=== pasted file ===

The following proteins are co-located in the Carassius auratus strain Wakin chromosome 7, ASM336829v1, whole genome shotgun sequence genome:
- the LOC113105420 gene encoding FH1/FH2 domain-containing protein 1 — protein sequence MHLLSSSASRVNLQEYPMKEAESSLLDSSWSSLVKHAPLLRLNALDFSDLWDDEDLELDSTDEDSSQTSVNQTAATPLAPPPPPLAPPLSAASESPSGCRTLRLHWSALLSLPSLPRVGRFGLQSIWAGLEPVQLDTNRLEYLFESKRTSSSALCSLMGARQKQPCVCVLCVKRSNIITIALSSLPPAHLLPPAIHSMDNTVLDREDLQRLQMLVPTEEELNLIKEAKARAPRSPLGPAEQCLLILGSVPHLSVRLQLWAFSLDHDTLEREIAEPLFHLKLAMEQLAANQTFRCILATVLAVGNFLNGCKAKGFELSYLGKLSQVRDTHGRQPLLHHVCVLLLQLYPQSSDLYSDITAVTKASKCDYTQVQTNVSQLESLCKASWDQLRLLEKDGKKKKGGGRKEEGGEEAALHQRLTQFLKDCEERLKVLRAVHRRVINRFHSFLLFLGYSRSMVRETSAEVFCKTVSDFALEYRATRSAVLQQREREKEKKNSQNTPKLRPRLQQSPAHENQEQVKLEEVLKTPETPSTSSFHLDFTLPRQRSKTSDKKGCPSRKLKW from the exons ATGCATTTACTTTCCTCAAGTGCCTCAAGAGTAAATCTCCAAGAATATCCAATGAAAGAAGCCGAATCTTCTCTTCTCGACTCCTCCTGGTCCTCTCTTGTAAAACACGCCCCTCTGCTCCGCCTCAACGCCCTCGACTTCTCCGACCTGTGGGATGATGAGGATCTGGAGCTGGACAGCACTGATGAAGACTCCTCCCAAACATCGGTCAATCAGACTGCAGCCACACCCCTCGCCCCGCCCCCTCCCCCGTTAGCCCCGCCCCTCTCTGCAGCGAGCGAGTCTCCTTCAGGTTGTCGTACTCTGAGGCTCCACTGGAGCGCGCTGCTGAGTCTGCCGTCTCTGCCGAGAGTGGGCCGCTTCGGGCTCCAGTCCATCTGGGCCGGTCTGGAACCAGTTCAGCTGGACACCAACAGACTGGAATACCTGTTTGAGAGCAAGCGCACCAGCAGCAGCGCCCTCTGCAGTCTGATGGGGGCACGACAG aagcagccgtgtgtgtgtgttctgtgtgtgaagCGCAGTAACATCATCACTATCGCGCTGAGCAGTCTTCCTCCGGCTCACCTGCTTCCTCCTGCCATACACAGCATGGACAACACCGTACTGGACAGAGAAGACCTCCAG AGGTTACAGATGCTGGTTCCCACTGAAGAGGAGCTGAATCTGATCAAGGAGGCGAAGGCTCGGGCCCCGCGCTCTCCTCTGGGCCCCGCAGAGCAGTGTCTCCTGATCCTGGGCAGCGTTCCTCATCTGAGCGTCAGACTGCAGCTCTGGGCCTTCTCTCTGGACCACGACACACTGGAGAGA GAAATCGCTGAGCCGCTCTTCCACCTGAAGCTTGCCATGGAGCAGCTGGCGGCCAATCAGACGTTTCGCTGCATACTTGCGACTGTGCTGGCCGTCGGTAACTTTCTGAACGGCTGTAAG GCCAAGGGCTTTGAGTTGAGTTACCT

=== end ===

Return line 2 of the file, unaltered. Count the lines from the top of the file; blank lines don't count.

- the LOC113105420 gene encoding FH1/FH2 domain-containing protein 1 — protein sequence MHLLSSSASRVNLQEYPMKEAESSLLDSSWSSLVKHAPLLRLNALDFSDLWDDEDLELDSTDEDSSQTSVNQTAATPLAPPPPPLAPPLSAASESPSGCRTLRLHWSALLSLPSLPRVGRFGLQSIWAGLEPVQLDTNRLEYLFESKRTSSSALCSLMGARQKQPCVCVLCVKRSNIITIALSSLPPAHLLPPAIHSMDNTVLDREDLQRLQMLVPTEEELNLIKEAKARAPRSPLGPAEQCLLILGSVPHLSVRLQLWAFSLDHDTLEREIAEPLFHLKLAMEQLAANQTFRCILATVLAVGNFLNGCKAKGFELSYLGKLSQVRDTHGRQPLLHHVCVLLLQLYPQSSDLYSDITAVTKASKCDYTQVQTNVSQLESLCKASWDQLRLLEKDGKKKKGGGRKEEGGEEAALHQRLTQFLKDCEERLKVLRAVHRRVINRFHSFLLFLGYSRSMVRETSAEVFCKTVSDFALEYRATRSAVLQQREREKEKKNSQNTPKLRPRLQQSPAHENQEQVKLEEVLKTPETPSTSSFHLDFTLPRQRSKTSDKKGCPSRKLKW from the exons ATGCATTTACTTTCCTCAAGTGCCTCAAGAGTAAATCTCCAAGAATATCCAATGAAAGAAGCCGAATCTTCTCTTCTCGACTCCTCCTGGTCCTCTCTTGTAAAACACGCCCCTCTGCTCCGCCTCAACGCCCTCGACTTCTCCGACCTGTGGGATGATGAGGATCTGGAGCTGGACAGCACTGATGAAGACTCCTCCCAAACATCGGTCAATCAGACTGCAGCCACACCCCTCGCCCCGCCCCCTCCCCCGTTAGCCCCGCCCCTCTCTGCAGCGAGCGAGTCTCCTTCAGGTTGTCGTACTCTGAGGCTCCACTGGAGCGCGCTGCTGAGTCTGCCGTCTCTGCCGAGAGTGGGCCGCTTCGGGCTCCAGTCCATCTGGGCCGGTCTGGAACCAGTTCAGCTGGACACCAACAGACTGGAATACCTGTTTGAGAGCAAGCGCACCAGCAGCAGCGCCCTCTGCAGTCTGATGGGGGCACGACAG aagcagccgtgtgtgtgtgttctgtgtgtgaagCGCAGTAACATCATCACTATCGCGCTGAGCAGTCTTCCTCCGGCTCACCTGCTTCCTCCTGCCATACACAGCATGGACAACACCGTACTGGACAGAGAAGACCTCCAG AGGTTACAGATGCTGGTTCCCACTGAAGAGGAGCTGAATCTGATCAAGGAGGCGAAGGCTCGGGCCCCGCGCTCTCCTCTGGGCCCCGCAGAGCAGTGTCTCCTGATCCTGGGCAGCGTTCCTCATCTGAGCGTCAGACTGCAGCTCTGGGCCTTCTCTCTGGACCACGACACACTGGAGAGA GAAATCGCTGAGCCGCTCTTCCACCTGAAGCTTGCCATGGAGCAGCTGGCGGCCAATCAGACGTTTCGCTGCATACTTGCGACTGTGCTGGCCGTCGGTAACTTTCTGAACGGCTGTAAG GCCAAGGGCTTTGAGTTGAGTTACCT